EDMONTON — Within 20 years, Alberta has the potential to drastically reduce its over-reliance on fossil fuels for power generation and replace it with renewable energy sources such as wind, sun, biomass, hydro and geothermal energy, according to a new report released today by Clean Energy Canada and the Pembina Institute.
New modelling conducted for the report—Power To Change: How Alberta Can Green its Grid and Embrace Clean Energy—also shows that increasing clean electricity production will actually cost consumers less in the long run than continuing to rely so heavily on coal or natural gas combustion.
The report finds that a large-scale shift to clean energy would slightly increase the average price paid for electricity in the near-term (6.3 per cent by 2023). Soon after, however, the price difference would begin to shrink and ultimately head in the opposite direction. By the year 2033, modelling shows, the cost of power would be four per cent lower than it would be if the province opted to continue to rely on carbon-based generation. The clean scenarios could also provide greater security for consumers against unexpected fuel price shocks.
The Pembina Institute and Clean Energy Canada produced Power to Change to inform Albertans that they have the resources, the know-how and the opportunity to become clean energy leaders, and to support the ongoing development of a provincial renewable energy framework.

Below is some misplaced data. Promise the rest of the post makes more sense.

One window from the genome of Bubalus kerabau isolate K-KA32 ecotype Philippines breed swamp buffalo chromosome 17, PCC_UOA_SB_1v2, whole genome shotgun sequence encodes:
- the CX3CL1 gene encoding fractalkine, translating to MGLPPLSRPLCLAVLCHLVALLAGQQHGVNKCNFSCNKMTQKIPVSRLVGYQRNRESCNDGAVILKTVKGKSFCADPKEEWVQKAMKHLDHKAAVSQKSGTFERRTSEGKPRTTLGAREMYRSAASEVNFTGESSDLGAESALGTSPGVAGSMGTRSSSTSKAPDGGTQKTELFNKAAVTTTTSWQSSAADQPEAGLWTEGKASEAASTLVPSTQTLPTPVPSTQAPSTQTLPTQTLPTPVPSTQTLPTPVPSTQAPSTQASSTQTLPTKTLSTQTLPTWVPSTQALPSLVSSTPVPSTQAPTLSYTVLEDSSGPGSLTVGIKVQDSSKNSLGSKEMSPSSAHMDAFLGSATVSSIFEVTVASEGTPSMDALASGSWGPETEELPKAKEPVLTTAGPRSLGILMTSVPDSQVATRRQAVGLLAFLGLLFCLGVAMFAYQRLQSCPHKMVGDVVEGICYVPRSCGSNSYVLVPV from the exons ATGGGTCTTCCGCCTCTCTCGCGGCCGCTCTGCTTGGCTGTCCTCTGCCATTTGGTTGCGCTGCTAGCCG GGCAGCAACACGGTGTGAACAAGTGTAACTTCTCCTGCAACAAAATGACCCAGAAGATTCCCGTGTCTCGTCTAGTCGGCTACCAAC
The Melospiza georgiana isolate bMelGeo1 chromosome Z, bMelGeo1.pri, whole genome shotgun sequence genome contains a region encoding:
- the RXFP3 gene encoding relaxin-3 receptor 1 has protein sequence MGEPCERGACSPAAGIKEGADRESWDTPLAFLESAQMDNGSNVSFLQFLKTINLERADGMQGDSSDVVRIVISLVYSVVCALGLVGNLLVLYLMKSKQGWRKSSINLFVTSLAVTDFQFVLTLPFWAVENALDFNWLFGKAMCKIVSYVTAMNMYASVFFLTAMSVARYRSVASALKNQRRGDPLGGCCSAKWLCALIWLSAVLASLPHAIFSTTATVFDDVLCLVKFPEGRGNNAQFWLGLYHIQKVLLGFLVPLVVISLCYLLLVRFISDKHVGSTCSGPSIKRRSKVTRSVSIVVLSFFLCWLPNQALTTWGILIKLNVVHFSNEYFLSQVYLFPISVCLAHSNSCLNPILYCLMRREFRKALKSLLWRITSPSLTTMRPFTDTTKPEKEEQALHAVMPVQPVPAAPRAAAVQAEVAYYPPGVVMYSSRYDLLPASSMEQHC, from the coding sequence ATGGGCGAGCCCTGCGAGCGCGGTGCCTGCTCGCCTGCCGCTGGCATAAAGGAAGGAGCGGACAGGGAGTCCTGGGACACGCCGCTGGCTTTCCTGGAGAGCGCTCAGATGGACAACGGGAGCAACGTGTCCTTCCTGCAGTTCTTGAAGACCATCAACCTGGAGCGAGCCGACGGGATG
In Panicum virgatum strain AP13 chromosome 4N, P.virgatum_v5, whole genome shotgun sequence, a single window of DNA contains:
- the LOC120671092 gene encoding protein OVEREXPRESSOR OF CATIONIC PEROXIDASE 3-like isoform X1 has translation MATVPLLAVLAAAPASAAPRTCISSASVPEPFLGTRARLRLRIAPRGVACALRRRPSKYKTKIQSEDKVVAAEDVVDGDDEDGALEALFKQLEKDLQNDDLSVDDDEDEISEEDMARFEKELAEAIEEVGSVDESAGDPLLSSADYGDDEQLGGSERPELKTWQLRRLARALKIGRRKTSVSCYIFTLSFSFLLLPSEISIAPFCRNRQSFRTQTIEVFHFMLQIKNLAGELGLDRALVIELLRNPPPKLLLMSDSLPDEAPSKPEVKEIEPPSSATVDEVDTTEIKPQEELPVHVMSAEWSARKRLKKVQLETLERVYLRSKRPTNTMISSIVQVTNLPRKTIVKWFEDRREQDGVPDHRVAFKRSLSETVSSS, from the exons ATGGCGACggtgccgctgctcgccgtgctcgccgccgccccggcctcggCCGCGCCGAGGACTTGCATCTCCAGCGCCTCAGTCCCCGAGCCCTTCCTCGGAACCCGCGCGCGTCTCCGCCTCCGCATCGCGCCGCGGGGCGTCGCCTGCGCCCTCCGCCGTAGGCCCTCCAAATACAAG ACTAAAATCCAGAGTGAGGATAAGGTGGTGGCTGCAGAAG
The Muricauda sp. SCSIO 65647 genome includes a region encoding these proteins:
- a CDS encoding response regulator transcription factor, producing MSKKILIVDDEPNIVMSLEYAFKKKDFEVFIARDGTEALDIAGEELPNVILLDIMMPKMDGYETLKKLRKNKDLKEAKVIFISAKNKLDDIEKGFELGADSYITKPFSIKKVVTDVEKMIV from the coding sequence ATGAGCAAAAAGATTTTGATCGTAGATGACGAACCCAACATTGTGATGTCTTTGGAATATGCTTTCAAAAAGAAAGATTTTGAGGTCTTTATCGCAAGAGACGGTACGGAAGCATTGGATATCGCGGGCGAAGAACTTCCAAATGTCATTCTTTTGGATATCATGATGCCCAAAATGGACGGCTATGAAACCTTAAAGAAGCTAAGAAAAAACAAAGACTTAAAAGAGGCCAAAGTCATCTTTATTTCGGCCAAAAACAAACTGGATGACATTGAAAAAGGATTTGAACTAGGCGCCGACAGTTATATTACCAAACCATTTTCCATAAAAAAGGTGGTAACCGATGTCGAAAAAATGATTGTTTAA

“Alberta could cut its reliance on high-polluting energy dramatically, but the lack of a renewable policy framework has been a real barrier. The faster we begin that deliberate transition away from over-reliance on fossil fuels, the sooner Albertans will see the benefits of cleaner air, improved health, a more resilient energy system and, ultimately, less pressure on consumers’ electricity bills.”
— Ben Thibault, Electricity Program Director, Pembina Institute
“Polling tells us that the vast majority of Albertans are ready to reduce their reliance on coal power and transition to a renewable energy future. Now we know that a wholesale energy transformation is not only technically possible, but that in the long-run it will actually save Albertans money.”
— Merran Smith, Executive Director, Clean Energy Canada